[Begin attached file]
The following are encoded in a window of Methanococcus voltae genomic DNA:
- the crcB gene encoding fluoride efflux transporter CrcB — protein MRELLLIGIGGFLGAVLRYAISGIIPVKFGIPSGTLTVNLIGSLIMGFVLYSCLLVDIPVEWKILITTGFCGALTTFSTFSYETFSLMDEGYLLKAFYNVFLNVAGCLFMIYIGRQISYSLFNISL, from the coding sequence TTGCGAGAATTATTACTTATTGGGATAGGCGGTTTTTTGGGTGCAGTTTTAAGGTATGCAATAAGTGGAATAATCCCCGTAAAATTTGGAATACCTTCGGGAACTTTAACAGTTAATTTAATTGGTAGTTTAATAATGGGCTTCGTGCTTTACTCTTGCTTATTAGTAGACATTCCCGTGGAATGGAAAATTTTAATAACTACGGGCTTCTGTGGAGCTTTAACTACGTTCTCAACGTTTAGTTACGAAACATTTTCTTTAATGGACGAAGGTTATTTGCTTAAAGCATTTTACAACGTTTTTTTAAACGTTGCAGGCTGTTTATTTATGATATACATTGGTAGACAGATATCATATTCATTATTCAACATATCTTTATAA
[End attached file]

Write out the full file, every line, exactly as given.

The following are encoded in a window of Methanococcus voltae genomic DNA:
- the crcB gene encoding fluoride efflux transporter CrcB — protein MRELLLIGIGGFLGAVLRYAISGIIPVKFGIPSGTLTVNLIGSLIMGFVLYSCLLVDIPVEWKILITTGFCGALTTFSTFSYETFSLMDEGYLLKAFYNVFLNVAGCLFMIYIGRQISYSLFNISL, from the coding sequence TTGCGAGAATTATTACTTATTGGGATAGGCGGTTTTTTGGGTGCAGTTTTAAGGTATGCAATAAGTGGAATAATCCCCGTAAAATTTGGAATACCTTCGGGAACTTTAACAGTTAATTTAATTGGTAGTTTAATAATGGGCTTCGTGCTTTACTCTTGCTTATTAGTAGACATTCCCGTGGAATGGAAAATTTTAATAACTACGGGCTTCTGTGGAGCTTTAACTACGTTCTCAACGTTTAGTTACGAAACATTTTCTTTAATGGACGAAGGTTATTTGCTTAAAGCATTTTACAACGTTTTTTTAAACGTTGCAGGCTGTTTATTTATGATATACATTGGTAGACAGATATCATATTCATTATTCAACATATCTTTATAA